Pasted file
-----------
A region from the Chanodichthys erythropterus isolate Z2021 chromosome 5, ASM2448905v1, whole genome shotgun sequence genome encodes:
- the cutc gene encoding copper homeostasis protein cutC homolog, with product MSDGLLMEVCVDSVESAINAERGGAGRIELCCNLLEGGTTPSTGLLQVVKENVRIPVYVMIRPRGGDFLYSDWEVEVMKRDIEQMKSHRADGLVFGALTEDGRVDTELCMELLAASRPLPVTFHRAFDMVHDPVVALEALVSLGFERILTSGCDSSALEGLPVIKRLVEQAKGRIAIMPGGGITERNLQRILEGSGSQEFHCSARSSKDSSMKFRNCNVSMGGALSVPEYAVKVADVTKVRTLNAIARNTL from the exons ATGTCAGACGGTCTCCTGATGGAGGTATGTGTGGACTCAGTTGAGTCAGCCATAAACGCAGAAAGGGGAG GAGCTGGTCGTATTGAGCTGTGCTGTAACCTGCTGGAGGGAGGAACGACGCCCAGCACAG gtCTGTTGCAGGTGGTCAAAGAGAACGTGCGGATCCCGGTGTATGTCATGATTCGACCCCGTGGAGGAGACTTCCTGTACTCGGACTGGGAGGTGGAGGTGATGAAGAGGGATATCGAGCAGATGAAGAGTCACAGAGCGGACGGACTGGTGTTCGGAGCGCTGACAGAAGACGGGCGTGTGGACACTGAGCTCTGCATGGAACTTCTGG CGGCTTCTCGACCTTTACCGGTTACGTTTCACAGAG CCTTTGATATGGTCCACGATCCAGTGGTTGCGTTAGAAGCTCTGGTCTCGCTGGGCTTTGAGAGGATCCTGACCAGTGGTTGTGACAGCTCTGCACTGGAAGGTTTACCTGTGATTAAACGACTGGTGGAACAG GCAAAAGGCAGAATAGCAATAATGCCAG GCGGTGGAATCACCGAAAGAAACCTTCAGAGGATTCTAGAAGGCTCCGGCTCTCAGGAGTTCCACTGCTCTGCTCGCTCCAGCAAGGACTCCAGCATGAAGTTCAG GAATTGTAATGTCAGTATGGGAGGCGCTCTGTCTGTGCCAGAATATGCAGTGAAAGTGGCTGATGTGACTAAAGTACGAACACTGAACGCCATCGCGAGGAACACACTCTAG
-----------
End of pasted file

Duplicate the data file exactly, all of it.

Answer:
A region from the Chanodichthys erythropterus isolate Z2021 chromosome 5, ASM2448905v1, whole genome shotgun sequence genome encodes:
- the cutc gene encoding copper homeostasis protein cutC homolog, with product MSDGLLMEVCVDSVESAINAERGGAGRIELCCNLLEGGTTPSTGLLQVVKENVRIPVYVMIRPRGGDFLYSDWEVEVMKRDIEQMKSHRADGLVFGALTEDGRVDTELCMELLAASRPLPVTFHRAFDMVHDPVVALEALVSLGFERILTSGCDSSALEGLPVIKRLVEQAKGRIAIMPGGGITERNLQRILEGSGSQEFHCSARSSKDSSMKFRNCNVSMGGALSVPEYAVKVADVTKVRTLNAIARNTL from the exons ATGTCAGACGGTCTCCTGATGGAGGTATGTGTGGACTCAGTTGAGTCAGCCATAAACGCAGAAAGGGGAG GAGCTGGTCGTATTGAGCTGTGCTGTAACCTGCTGGAGGGAGGAACGACGCCCAGCACAG gtCTGTTGCAGGTGGTCAAAGAGAACGTGCGGATCCCGGTGTATGTCATGATTCGACCCCGTGGAGGAGACTTCCTGTACTCGGACTGGGAGGTGGAGGTGATGAAGAGGGATATCGAGCAGATGAAGAGTCACAGAGCGGACGGACTGGTGTTCGGAGCGCTGACAGAAGACGGGCGTGTGGACACTGAGCTCTGCATGGAACTTCTGG CGGCTTCTCGACCTTTACCGGTTACGTTTCACAGAG CCTTTGATATGGTCCACGATCCAGTGGTTGCGTTAGAAGCTCTGGTCTCGCTGGGCTTTGAGAGGATCCTGACCAGTGGTTGTGACAGCTCTGCACTGGAAGGTTTACCTGTGATTAAACGACTGGTGGAACAG GCAAAAGGCAGAATAGCAATAATGCCAG GCGGTGGAATCACCGAAAGAAACCTTCAGAGGATTCTAGAAGGCTCCGGCTCTCAGGAGTTCCACTGCTCTGCTCGCTCCAGCAAGGACTCCAGCATGAAGTTCAG GAATTGTAATGTCAGTATGGGAGGCGCTCTGTCTGTGCCAGAATATGCAGTGAAAGTGGCTGATGTGACTAAAGTACGAACACTGAACGCCATCGCGAGGAACACACTCTAG